Debbie Young is a JDRF supporter and mother to Laura, an eight year old girl with type 1 diabetes. They both attended the JDRF Type 1 Discovery Day at Puxton Park on Saturday 7 May 2011 and Debbie has written an account of the day...
Not being much of a scientist, when I went along to this year’s JDRF Discovery Day at Puxton Park I was prepared for the scientific presentations to go over my head. So I was mightily impressed when I realised that thanks to Dr Garry Dolton I suddenly understood the concept of T-cells and their role in the development of type 1 diabetes.
Dr Dolton is part of the T-cell Modulation Group (www.tcells.org) at Cardiff University School of Medicine’s Department of Infection, Immunity and Biochemistry. His team is carrying out valuable research into why certain T-cells attack insulin-producing cells. Their findings could be critical on the path to preventing and reversing type 1 diabetes. Dr Dolton’s description of T-cells ‘touring the body on surveillance seeking infections and bacteria to kill,’ (mistakenly striking pancreatic beta cells en route) brought James Bond to mind. Never has the search for the cure sounded so exciting! The futuristic laser technology used to identify and track them would certainly seem at home in a 007 film. JDRF is the sole source of funding for this ground-breaking project, and Dr Dolton’s eloquent and accessible explanation was a persuasive argument to support JDRF.
But the Discovery Day was not just about the search for the cure. It also advised how best to manage diabetes until the cure is found. Sabrina Dawe, a volunteer from www.input.me.uk, gave a crystal clear explanation of the value of insulin pumps as an alternative to injection therapy. Her own son has used a pump since diagnosis at 11 months, but her explanation was measured and rational, rather than evangelical – this was no sales pitch. Instead it simply equipped the audience to make their own decisions about whether a pump would be right for them.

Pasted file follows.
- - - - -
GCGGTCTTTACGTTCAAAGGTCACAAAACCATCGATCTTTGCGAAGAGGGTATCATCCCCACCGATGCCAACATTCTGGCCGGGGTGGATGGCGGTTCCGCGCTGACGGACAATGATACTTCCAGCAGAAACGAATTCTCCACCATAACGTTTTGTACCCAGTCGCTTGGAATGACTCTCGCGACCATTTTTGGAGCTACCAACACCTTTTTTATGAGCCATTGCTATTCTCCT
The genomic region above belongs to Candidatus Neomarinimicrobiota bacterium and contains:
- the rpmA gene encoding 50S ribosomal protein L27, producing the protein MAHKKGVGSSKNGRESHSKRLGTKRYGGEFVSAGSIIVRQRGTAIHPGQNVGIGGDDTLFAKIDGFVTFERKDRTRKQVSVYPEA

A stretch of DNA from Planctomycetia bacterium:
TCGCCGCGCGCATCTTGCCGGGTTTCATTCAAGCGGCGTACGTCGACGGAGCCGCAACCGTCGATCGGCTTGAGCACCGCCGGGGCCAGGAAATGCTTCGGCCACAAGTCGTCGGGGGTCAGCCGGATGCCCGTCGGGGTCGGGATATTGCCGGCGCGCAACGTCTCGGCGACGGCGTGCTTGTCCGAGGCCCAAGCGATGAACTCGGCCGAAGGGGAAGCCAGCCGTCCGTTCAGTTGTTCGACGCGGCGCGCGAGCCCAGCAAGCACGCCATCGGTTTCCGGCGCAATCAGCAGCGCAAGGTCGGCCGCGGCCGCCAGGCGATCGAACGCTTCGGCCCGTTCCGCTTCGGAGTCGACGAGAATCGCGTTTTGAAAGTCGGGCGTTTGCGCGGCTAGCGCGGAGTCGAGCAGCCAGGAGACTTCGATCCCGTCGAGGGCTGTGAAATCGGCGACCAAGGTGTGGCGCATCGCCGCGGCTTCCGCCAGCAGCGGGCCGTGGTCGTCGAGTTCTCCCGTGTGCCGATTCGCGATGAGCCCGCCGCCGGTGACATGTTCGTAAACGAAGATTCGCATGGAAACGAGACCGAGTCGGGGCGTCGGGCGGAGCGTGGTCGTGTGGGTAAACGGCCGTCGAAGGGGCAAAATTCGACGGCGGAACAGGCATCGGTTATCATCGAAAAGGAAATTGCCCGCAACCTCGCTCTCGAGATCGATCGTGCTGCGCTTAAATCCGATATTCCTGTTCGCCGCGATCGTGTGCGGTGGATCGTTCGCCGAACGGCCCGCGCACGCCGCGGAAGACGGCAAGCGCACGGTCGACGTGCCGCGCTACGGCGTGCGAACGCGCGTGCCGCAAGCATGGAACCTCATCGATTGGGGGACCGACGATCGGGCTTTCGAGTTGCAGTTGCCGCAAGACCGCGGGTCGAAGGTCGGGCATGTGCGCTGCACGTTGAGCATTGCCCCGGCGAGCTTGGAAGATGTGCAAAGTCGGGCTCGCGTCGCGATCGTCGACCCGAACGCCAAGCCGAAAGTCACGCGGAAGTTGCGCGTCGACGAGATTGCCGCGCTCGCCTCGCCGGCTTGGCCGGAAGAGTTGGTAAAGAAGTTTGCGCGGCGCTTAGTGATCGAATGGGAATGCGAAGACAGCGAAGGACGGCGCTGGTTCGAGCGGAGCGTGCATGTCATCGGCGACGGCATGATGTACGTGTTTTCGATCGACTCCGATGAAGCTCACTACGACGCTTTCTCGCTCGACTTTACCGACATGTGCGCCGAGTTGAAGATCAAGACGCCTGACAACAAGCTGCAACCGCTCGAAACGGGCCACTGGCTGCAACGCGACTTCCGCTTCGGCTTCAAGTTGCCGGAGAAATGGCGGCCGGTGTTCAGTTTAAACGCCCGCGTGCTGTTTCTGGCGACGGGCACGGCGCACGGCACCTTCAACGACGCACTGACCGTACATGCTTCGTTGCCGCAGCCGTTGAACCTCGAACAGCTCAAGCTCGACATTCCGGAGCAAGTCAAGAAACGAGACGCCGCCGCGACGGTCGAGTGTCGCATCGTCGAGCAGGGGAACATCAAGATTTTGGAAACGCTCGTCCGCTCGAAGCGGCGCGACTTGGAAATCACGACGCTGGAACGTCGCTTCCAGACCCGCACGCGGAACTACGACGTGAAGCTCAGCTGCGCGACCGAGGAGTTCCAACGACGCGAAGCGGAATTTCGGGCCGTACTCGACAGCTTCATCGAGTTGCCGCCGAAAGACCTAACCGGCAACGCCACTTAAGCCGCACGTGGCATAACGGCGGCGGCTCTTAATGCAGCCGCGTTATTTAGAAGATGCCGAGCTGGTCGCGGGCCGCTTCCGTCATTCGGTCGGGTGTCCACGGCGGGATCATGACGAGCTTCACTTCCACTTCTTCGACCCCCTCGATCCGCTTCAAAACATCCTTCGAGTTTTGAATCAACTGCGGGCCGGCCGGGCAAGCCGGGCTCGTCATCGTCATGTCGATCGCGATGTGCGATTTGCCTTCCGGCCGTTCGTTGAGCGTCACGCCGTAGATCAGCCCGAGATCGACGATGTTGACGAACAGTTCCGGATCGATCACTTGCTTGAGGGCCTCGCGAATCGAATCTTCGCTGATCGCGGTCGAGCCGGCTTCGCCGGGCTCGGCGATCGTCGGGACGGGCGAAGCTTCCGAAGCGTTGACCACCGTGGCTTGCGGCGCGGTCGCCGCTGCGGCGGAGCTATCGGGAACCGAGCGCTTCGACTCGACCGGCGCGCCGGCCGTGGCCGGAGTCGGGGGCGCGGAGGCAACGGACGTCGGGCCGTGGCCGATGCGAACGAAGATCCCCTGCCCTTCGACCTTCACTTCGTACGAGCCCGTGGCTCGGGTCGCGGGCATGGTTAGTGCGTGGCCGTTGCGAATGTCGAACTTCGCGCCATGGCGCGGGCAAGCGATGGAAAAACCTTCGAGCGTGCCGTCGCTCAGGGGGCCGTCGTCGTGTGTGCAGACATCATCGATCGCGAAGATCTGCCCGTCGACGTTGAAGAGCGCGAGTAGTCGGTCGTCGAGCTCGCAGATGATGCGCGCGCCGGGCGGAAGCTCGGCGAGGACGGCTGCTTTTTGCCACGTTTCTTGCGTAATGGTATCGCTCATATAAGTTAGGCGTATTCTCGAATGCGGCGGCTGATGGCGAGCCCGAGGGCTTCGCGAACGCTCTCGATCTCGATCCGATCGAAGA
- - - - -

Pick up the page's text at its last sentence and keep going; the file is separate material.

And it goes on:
The Discovery Day balanced the science of type 1 diabetes and its management with coping strategies for the emotional burden that diabetes places on the individual and their family. Annabel Astle, whose daughter Mimi was diagnosed with type 1 when a baby, gave a moving but ultimately positive account of how diabetes has affected her whole family. Annabel’s husband Jeff then reported on his means of coping by taking a practical approach to fundraising. Along with Sabrina Dawe and 11 other members of ‘Team Pingu’, he ran this year’s London Marathon.
By the end of the morning the audience was left in no doubt as to the value of supporting JDRF, whatever their preferred method of fundraising. We then spent the afternoon enjoying the wonderful family facilities of Puxton Park (free admission was kindly granted to families attending the Discovery Day). The highlight was the amazing owl encounter – catch it next time if you missed it and you will remember it for the rest of your life! I was left buoyed up by the whole day and more resolved than ever to complete my mission the following weekend of running the Bristol 10k for Team Pingu. (Not sure whether I’ll ever make marathon status!)
But that night I was brought back to earth when my daughter had a severe hypo at 3am. Frightening in its intensity, it was a sobering reminder that seeking the cure for type 1 diabetes is a serious, urgent business.
I am thankful to JDRF for all that they do. Their search for the cure continues behind closed doors as we go about our daily lives managing our children’s condition. JDRF then open the doors to us on these occasions and gives us hope for their future.
For further information on JDRF's Type 1 Discovery Days and other similar events, please visit http://www.jdrf.org.uk/research